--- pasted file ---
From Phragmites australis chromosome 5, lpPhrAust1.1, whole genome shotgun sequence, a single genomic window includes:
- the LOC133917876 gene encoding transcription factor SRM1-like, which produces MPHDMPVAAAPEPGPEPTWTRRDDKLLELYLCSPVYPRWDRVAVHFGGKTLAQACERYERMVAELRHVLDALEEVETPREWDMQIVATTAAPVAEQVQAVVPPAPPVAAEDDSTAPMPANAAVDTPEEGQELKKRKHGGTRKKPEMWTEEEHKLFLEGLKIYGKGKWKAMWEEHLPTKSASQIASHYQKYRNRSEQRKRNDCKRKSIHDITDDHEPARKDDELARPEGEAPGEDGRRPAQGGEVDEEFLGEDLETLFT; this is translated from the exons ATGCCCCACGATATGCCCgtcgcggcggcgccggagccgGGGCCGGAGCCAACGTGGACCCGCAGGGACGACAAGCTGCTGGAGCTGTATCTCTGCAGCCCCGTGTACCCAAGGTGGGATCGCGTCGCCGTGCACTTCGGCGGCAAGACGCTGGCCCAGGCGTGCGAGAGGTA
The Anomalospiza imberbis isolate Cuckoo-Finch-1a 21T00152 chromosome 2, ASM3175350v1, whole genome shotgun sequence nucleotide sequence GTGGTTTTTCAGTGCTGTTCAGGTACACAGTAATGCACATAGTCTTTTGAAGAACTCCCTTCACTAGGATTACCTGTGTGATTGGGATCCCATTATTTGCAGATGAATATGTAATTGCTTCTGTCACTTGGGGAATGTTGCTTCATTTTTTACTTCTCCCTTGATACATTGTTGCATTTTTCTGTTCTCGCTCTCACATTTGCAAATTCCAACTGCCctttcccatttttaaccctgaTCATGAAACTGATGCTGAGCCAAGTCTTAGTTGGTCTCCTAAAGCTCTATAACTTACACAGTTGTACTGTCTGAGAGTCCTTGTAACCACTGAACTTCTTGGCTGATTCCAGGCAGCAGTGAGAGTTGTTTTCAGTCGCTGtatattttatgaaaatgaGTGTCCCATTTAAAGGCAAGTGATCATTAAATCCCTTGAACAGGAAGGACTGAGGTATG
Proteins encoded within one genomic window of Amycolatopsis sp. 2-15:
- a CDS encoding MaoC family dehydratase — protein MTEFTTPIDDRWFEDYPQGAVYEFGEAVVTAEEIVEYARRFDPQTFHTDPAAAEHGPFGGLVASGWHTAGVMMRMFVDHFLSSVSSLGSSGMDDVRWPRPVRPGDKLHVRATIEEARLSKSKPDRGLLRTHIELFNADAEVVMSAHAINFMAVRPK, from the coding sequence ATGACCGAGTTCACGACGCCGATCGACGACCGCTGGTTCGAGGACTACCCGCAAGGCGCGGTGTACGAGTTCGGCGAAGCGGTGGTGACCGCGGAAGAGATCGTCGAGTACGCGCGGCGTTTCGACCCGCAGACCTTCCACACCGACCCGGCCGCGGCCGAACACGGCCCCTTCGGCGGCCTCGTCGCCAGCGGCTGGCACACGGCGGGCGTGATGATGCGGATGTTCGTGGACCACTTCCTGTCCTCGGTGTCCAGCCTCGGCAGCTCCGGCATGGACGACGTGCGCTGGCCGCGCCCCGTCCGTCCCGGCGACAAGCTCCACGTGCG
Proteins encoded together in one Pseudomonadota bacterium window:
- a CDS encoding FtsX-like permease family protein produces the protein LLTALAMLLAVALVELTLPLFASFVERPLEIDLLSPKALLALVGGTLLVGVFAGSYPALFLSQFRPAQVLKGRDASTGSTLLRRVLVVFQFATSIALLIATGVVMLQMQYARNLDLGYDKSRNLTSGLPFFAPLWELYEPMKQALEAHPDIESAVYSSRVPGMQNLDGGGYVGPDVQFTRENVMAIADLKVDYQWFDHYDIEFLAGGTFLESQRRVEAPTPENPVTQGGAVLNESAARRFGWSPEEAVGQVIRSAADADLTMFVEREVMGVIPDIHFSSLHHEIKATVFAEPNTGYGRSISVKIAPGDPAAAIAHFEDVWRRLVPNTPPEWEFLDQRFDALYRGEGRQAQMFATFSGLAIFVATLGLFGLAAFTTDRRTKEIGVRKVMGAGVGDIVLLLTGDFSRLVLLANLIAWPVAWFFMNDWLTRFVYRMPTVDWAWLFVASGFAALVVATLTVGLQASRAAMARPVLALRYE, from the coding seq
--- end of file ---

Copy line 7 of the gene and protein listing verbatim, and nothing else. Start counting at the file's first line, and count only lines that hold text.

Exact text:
- a CDS encoding FtsX-like permease family protein produces the protein LLTALAMLLAVALVELTLPLFASFVERPLEIDLLSPKALLALVGGTLLVGVFAGSYPALFLSQFRPAQVLKGRDASTGSTLLRRVLVVFQFATSIALLIATGVVMLQMQYARNLDLGYDKSRNLTSGLPFFAPLWELYEPMKQALEAHPDIESAVYSSRVPGMQNLDGGGYVGPDVQFTRENVMAIADLKVDYQWFDHYDIEFLAGGTFLESQRRVEAPTPENPVTQGGAVLNESAARRFGWSPEEAVGQVIRSAADADLTMFVEREVMGVIPDIHFSSLHHEIKATVFAEPNTGYGRSISVKIAPGDPAAAIAHFEDVWRRLVPNTPPEWEFLDQRFDALYRGEGRQAQMFATFSGLAIFVATLGLFGLAAFTTDRRTKEIGVRKVMGAGVGDIVLLLTGDFSRLVLLANLIAWPVAWFFMNDWLTRFVYRMPTVDWAWLFVASGFAALVVATLTVGLQASRAAMARPVLALRYE, from the coding seq